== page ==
“That’s kind of proprietary, what your payroll’s going to be,” Wren said. “Because you don’t want clubs looking at what you have committed and knowing that you have X number of dollars left. Then they have a better sense of what your competitive abilities are at signing players.”

• GM Meetings update: Midway through the three-day GM Meetings on Tuesday, Wren said things were moving a little quicker than at past meetings. While no trade or signing seemed imminent, he said the Braves had talked with more free-agent players’ agents who seemed poised to move quicker than at a similar point in recent offseasons, and to teams that seemed like they might be closer to being ready to make trades.

  “I think in the case of some of the agents we’ve talked to, some of the things are moving at a little brisker pace than they have in past years,” he said. “From a trade perspective standpoint, I think there was a lot of preparation before we got here. I got a good sense from more teams than usual. So I think teams were ready to get this hot stove season going. That’s just the impression I’ve got. We’ve had more substantative discussions than general, like we normally do at the GM meetings.

  “And when you have those less-general conversations, it may eliminate some things, too. Because when the conversation is too general, you kind of hold onto that idea for longer and think there’s something there. In some of the discussions we’ve had, we’ve been able to get right to the point and realize there is nothing there, and we’re able to move on.”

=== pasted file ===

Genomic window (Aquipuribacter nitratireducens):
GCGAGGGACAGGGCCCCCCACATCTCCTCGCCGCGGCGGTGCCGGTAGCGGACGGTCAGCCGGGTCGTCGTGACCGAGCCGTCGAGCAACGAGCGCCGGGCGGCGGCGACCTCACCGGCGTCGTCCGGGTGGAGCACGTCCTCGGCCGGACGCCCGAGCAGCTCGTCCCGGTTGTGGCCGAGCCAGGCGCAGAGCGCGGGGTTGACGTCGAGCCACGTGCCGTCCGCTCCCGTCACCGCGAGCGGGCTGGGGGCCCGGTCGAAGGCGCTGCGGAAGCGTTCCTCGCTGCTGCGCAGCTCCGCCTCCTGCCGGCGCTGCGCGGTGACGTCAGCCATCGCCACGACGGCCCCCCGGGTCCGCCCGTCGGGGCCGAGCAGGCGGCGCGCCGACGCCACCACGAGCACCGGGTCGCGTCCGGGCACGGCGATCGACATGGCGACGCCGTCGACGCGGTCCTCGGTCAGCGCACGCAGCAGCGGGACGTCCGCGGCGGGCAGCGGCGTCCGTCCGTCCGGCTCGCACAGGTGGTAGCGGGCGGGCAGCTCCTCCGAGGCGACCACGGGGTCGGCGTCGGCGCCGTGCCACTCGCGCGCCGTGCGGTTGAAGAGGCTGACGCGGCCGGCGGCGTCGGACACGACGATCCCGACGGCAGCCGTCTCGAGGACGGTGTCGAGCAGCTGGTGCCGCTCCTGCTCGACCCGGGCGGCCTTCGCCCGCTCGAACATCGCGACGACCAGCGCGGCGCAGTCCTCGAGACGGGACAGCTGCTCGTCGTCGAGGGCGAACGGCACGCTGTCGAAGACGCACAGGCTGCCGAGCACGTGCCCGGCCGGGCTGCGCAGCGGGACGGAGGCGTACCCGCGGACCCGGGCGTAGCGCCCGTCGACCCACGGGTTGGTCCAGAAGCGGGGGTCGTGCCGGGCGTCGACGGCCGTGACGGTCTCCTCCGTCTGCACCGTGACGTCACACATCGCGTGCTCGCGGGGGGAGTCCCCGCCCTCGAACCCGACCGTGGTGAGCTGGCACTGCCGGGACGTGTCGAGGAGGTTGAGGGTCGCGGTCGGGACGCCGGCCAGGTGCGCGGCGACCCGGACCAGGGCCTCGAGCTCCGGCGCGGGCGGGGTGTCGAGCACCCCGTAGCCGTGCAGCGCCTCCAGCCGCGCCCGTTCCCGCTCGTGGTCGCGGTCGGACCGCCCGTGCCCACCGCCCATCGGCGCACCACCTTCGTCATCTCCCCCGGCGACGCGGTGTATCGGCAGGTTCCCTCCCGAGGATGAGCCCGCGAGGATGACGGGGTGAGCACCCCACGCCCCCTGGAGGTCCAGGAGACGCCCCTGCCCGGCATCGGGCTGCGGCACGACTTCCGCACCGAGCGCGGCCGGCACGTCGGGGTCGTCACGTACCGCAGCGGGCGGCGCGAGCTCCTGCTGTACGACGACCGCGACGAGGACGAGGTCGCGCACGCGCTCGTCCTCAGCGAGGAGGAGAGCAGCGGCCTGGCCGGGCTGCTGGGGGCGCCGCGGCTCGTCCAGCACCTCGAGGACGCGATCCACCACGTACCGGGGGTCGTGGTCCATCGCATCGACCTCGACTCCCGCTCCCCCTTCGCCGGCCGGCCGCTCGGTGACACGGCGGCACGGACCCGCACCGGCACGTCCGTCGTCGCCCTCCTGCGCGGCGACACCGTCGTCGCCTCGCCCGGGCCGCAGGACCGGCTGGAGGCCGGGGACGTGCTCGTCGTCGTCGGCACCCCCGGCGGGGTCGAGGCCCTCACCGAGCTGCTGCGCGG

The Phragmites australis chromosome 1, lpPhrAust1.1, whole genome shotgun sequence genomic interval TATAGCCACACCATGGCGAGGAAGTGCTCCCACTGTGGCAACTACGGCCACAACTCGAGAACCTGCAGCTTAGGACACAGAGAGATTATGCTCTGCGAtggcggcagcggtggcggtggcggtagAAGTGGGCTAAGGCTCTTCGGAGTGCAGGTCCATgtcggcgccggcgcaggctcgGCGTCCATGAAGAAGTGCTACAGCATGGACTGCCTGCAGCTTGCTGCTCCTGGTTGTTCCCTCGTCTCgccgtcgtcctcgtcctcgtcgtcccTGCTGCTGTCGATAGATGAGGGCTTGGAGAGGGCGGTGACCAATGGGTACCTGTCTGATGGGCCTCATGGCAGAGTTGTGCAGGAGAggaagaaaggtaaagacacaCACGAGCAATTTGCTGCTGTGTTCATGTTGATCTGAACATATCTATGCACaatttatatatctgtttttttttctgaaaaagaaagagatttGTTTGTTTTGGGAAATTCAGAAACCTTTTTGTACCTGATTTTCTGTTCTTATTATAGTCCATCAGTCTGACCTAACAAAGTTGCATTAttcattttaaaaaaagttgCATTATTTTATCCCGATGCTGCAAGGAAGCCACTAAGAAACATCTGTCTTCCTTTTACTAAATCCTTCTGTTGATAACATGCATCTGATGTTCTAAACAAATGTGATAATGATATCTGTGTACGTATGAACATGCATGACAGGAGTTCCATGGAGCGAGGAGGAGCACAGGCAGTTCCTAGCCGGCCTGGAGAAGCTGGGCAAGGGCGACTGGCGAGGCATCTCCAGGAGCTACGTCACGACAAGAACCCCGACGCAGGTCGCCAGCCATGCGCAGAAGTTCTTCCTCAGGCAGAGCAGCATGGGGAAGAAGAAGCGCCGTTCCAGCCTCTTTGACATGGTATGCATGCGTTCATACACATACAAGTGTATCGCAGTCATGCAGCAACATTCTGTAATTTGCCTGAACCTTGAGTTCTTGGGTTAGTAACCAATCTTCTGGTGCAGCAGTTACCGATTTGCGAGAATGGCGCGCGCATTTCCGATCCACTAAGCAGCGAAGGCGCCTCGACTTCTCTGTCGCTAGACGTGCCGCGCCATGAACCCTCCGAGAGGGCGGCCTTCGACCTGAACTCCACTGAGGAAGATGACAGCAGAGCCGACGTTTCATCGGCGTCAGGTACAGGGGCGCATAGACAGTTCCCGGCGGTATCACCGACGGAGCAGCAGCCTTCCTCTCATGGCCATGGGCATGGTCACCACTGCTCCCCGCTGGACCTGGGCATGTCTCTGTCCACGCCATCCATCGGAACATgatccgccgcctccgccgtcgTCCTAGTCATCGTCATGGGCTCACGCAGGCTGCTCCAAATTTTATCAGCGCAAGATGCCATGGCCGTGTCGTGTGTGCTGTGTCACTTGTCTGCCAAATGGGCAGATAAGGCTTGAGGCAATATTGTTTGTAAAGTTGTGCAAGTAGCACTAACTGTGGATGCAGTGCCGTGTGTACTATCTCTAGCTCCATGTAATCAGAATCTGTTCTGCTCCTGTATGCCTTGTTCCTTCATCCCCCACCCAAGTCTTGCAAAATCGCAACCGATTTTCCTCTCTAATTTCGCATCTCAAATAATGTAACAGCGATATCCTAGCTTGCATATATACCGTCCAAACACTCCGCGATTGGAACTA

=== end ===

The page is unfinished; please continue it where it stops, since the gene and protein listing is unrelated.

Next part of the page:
The Braves would like to add an ace, but know that might not be possible given the price of the few that are available via trade or free agency. It’s probably more realistic that they could add a veteran with mound presence and leadership to their starting rotation, if free agent Tim Hudson signs elsewhere.

  Or, Wren said, they could end up going with five of their own starters if Hudson leaves – Kris Medlen, Mike Minor, Julio Teheran, Brandon Beachy, versatile rookie lefty Alex Wood or perhaps David Hale, another rookie was outstanding in two September starts.

  “Depending on what happens with a guy like Tim Hudson and other things that we’re talking about, we could have five homegrown guys in our rotation that we like,” Wren said. “A couple of them took big steps forward this year. Medlen was real good the past two years, but Mike Minor took a big step forward, Julio Teheran took a big step forward.

  “We saw a couple of young guys, Alex Wood, and David Hale came up in September and pitched two great games. Beachy should be back. Like I said, we could have a fully homegrown rotation with guys continually getting better.”

  Wren didn’t say it, but it’s known that the Braves are attempting to trade Dan Uggla this offseason, which won’t be easy unless they eat a majority of the $26 million he is owed.

  Wren said the Braves might try to add a veteran bench player. Last week they declined a $1.6 million option on outfielder/pinch-hitter Reed Johnson.

   What they aren’t doing is looking to make a big free-agent splash like they did a year ago, when they signed B.J. Upton and later traded for his brother Justin.